An additional benefit of pressure systems is that their closed design makes them resistant to tampering or outside contamination, either accidental or deliberate. Process water is completely insulated through the membrane filtration process in pressure systems, unlike vacuum systems where process water is filtered from large open tanks. It is very difficult for accidental spills to contaminate finished water in pressure membrane filtration. By contrast, in vacuum systems, any contaminant dissolved or smaller than the membrane pores that is spilled into the open tanks can contaminate the filtered or treated water.
In the end, the closed design leverages these inherent advantages to deliver higher levels of safety and security than the submerged system.
Integrity testing is critical to ensuring product quality, and pressure systems have several advantages over vacuum systems when it comes to integrity testing membrane fibers. Pressure systems use the highly automated and widely accepted “Pressure Decay Test,” which examines the filter during the diffusive flow portion of the flow curve. Membrane fibers can be pressurized at more than two-and-a-half times those in a vacuum system, enabling small breaches of membrane integrity to be detected much more easily and rapidly than in vacuum systems.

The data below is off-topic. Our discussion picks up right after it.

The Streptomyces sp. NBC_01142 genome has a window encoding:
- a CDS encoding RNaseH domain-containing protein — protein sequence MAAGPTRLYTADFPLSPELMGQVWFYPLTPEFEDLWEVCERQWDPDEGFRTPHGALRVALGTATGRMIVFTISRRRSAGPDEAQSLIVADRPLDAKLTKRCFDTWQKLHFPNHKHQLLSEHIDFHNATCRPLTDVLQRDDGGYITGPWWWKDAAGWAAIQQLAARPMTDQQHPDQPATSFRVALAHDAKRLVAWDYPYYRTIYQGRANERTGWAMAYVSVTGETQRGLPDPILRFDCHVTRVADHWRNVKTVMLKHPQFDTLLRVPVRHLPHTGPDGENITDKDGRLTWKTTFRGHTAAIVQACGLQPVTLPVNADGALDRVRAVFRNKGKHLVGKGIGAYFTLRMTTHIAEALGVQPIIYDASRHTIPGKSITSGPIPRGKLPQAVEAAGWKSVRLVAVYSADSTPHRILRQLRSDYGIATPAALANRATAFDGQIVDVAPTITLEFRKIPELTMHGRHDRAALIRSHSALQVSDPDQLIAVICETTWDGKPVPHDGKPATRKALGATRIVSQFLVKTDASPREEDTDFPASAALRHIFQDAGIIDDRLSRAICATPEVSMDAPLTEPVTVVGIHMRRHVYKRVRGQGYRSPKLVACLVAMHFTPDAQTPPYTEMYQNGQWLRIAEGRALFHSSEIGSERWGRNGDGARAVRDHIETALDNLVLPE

These points regarding integrity testing become even more critical in light of the U.S. EPA’s proposed Long-Term 2 Enhanced Surface Water Treatment Rule, released for public comments in 2003, which requires membrane systems to undergo direct integrity testing and continuous integrity monitoring for compliance. Among the performance criteria specified are that testing frequency shall be no less than once per day, and that direct integrity testing be able to detect a breach equal to or less than 3µ.